Title of this post notwithstanding, the weather in Boston this summer has been great -- mostly warm days, cool nights, low humidity -- hence the energetic jumping pooch in the picture (not mine, click on it for full effect). I just love the phrase, "dog days of summer," and wanted an excuse to use it.
Here's a scintillating series of events that happened recently on our inpatient consult service.
Thirty-three million people are infected with HIV worldwide, but less than 50% receive antiretroviral therapy. This was the stark reality addressed in June at the 10th International Conference on HIV Treatment and Prevention Adherence (Adherence 2015), which is jointly provided by the International Association of Providers of AIDS Care (IAPAC) and the Postgraduate Institute for Medicine (PIM). Every aspect of the ubiquitous treatment cascade was addressed in an effort to stop the "leaks" of people not engaging in treatment, falling out of care or not maintaining viral suppression. While access to prevention and treatment has significantly improved worldwide, certain issues such as stigma still impact prevention and treatment, and gender, age, race and sexual orientation continue to make certain populations vulnerable and in need of interventions tailored to their specific needs.
Vancouver will always have a special place in HIV treatment history. It was here, in 1996, that many of us first saw the potential of combination antiretroviral therapy to control this disease.
Because current levels of HIV spending are unsustainable, HIV prevention and intervention efforts must become highly targeted in order to maximize their impact. This was the theme of many presentations at the 10th International Conference on HIV Treatment and Prevention Adherence. The conference, held June 28 to 30 in Miami, Florida, was jointly provided by the International Association of Providers of AIDS Care (IAPAC) and the Postgraduate Institute for Medicine (PIM).
Last month, I spoke at the closing plenary of the HIV Forum for Collaborative HIV Research National Summit in Arlington, Virginia. I began with a brief look back at how the fight against the HIV epidemic has evolved. I reflected on a time when there were only a few tools and even fewer resources available to make an impact on the disease. This is in direct contrast to the progress that we have made in today's fight, where we have many tools available to us that work to combat and bring an end to the HIV and HCV epidemics. But I am reminded, and wanted to remind everyone in attendance, that a challenge still remains. We need to work differently and more effectively to bring an end to both of these epidemics. The following is an excerpt from the presentation I gave, where I provided a top 10 list of things that we must consider and incorporate in our work to end both epidemics.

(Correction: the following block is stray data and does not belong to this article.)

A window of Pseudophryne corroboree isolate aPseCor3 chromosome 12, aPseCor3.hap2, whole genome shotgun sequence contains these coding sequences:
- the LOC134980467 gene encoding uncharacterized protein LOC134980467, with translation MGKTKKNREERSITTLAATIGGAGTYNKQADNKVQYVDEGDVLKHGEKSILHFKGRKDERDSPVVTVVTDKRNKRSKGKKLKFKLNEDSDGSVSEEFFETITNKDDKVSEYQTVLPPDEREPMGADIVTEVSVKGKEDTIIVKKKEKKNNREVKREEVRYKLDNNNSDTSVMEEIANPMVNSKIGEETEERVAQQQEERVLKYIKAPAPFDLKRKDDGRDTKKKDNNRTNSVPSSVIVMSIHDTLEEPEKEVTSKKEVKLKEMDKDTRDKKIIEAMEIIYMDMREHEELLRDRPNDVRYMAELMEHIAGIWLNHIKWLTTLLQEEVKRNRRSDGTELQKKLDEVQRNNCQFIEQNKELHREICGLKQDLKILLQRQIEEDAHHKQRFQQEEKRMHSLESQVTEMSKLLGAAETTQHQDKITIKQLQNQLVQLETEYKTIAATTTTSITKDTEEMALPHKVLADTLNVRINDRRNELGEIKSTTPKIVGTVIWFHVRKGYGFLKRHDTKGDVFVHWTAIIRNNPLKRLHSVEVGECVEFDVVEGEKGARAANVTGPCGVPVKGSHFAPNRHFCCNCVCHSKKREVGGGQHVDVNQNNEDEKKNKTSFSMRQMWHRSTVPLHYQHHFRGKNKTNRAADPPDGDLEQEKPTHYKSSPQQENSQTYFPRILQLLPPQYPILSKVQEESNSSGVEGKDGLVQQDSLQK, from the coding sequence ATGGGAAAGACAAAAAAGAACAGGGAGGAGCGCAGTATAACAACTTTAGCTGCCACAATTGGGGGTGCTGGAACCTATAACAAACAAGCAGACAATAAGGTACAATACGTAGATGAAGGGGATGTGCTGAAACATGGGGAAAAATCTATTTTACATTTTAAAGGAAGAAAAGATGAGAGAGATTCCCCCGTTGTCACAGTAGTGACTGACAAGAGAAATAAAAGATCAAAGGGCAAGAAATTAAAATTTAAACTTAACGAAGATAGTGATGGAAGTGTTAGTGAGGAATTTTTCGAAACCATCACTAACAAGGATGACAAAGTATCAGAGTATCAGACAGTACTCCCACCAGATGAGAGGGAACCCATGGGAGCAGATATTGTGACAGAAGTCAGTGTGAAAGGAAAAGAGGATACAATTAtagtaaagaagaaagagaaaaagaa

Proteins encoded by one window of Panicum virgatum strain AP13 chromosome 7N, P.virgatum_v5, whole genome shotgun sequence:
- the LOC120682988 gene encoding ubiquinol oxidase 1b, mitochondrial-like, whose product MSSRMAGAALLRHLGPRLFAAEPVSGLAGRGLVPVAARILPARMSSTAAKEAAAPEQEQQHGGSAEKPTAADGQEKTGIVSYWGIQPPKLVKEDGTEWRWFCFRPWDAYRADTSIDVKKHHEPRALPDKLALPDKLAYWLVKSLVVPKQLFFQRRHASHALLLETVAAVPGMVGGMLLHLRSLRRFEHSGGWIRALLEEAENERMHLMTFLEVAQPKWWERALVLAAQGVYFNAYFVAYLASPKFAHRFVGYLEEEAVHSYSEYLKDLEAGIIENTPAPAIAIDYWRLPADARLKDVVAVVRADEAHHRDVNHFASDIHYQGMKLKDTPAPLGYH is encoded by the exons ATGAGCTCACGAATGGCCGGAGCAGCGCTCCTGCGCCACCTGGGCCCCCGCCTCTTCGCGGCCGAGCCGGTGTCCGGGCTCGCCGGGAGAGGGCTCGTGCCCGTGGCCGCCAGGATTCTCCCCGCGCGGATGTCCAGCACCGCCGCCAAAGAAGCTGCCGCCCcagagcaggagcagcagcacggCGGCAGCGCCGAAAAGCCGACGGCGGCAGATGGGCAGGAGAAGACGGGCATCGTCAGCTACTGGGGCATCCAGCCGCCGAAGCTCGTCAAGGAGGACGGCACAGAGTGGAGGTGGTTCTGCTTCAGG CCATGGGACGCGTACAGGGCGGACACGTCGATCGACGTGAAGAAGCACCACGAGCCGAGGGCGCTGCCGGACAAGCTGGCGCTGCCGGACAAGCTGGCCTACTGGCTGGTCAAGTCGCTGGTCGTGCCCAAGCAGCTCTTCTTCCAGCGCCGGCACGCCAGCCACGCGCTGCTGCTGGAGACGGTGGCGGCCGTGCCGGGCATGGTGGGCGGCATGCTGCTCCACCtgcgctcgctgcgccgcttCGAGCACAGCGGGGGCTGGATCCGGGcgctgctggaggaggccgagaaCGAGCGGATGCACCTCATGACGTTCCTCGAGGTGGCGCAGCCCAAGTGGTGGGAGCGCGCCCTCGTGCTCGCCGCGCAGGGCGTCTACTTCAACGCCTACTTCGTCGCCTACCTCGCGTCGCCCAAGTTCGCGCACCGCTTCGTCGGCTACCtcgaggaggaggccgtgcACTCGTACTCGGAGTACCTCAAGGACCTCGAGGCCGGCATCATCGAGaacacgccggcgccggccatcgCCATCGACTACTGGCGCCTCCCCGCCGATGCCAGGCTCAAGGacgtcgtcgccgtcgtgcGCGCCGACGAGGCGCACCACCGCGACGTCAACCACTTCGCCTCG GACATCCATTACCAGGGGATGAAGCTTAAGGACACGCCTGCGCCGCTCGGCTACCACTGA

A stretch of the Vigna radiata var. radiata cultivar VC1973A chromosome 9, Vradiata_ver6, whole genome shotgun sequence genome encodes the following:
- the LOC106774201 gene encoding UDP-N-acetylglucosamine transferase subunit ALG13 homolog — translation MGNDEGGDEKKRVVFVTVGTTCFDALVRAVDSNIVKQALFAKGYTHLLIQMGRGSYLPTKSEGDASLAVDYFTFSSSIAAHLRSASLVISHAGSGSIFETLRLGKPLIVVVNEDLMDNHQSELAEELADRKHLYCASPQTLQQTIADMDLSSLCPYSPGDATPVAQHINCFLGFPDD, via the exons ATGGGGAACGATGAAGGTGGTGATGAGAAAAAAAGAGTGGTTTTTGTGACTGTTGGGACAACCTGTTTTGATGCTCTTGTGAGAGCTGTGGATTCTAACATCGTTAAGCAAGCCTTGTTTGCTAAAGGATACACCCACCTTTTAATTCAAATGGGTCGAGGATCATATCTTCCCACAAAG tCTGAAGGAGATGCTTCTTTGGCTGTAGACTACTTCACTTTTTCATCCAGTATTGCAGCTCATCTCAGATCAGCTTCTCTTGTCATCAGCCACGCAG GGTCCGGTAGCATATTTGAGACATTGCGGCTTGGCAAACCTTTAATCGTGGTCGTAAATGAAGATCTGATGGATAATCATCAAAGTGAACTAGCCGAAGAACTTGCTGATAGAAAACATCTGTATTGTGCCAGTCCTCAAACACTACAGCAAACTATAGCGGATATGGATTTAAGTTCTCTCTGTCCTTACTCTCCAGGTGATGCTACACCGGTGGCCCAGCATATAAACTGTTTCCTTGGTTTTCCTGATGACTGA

In last week's post, I asked about two of the key components of the HIV care cascade -- the "undiagnosed" vs the "diagnosed but not in care," and which group was larger in the USA. Here are your answers as of now:
The information is everywhere -- on your computer, your phone, your tablet -- whatever screen happens to be glowing in front of you.
Two years ago, the Alachua County Community Support Services, Victim Services and Rape Crisis Center in Gainesville, Florida, contacted me to inquire about Walgreens' partnership in assisting uninsured sexual assault victims to obtain HIV post-exposure prophylaxis (PEP) prescriptions during weekends and holidays. This issue is of great importance because once an individual is sexually assaulted, there is only a 72-hour window to begin PEP. Ideally, it is recommended to start the regimen as soon as possible. I have learned that when a person is sexually assaulted, local emergency rooms only provide a one-day dose of the regimen. As a result, this leaves the victim advocate and patient foraging for medication to cover the remaining days of the typical 28-day regimen. In addition, the problem is further compounded if the assault occurs on a holiday weekend.
One of the stupid things about being an HIV/ID specialist is the highly arcane code we use to abbreviate HIV treatments.
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